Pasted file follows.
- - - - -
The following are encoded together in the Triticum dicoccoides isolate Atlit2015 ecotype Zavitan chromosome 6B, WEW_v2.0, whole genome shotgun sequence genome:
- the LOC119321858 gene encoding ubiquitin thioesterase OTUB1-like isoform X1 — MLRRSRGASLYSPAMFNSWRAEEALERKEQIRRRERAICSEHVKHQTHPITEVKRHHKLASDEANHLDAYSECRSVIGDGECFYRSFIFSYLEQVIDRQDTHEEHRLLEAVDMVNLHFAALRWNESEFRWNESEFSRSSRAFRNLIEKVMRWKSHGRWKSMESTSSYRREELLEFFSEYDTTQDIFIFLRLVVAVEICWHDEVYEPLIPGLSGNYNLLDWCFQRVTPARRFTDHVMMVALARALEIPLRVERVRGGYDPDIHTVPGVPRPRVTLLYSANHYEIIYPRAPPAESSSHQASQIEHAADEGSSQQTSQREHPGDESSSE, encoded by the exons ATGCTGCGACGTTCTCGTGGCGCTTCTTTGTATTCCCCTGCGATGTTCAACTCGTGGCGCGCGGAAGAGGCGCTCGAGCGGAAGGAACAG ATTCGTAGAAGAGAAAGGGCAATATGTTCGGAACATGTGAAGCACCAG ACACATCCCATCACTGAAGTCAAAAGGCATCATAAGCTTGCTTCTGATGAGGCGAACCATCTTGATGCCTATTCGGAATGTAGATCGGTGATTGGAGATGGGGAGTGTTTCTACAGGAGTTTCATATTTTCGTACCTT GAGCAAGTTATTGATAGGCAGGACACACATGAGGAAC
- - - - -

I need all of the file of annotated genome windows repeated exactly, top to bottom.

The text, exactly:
The following are encoded together in the Triticum dicoccoides isolate Atlit2015 ecotype Zavitan chromosome 6B, WEW_v2.0, whole genome shotgun sequence genome:
- the LOC119321858 gene encoding ubiquitin thioesterase OTUB1-like isoform X1 — MLRRSRGASLYSPAMFNSWRAEEALERKEQIRRRERAICSEHVKHQTHPITEVKRHHKLASDEANHLDAYSECRSVIGDGECFYRSFIFSYLEQVIDRQDTHEEHRLLEAVDMVNLHFAALRWNESEFRWNESEFSRSSRAFRNLIEKVMRWKSHGRWKSMESTSSYRREELLEFFSEYDTTQDIFIFLRLVVAVEICWHDEVYEPLIPGLSGNYNLLDWCFQRVTPARRFTDHVMMVALARALEIPLRVERVRGGYDPDIHTVPGVPRPRVTLLYSANHYEIIYPRAPPAESSSHQASQIEHAADEGSSQQTSQREHPGDESSSE, encoded by the exons ATGCTGCGACGTTCTCGTGGCGCTTCTTTGTATTCCCCTGCGATGTTCAACTCGTGGCGCGCGGAAGAGGCGCTCGAGCGGAAGGAACAG ATTCGTAGAAGAGAAAGGGCAATATGTTCGGAACATGTGAAGCACCAG ACACATCCCATCACTGAAGTCAAAAGGCATCATAAGCTTGCTTCTGATGAGGCGAACCATCTTGATGCCTATTCGGAATGTAGATCGGTGATTGGAGATGGGGAGTGTTTCTACAGGAGTTTCATATTTTCGTACCTT GAGCAAGTTATTGATAGGCAGGACACACATGAGGAAC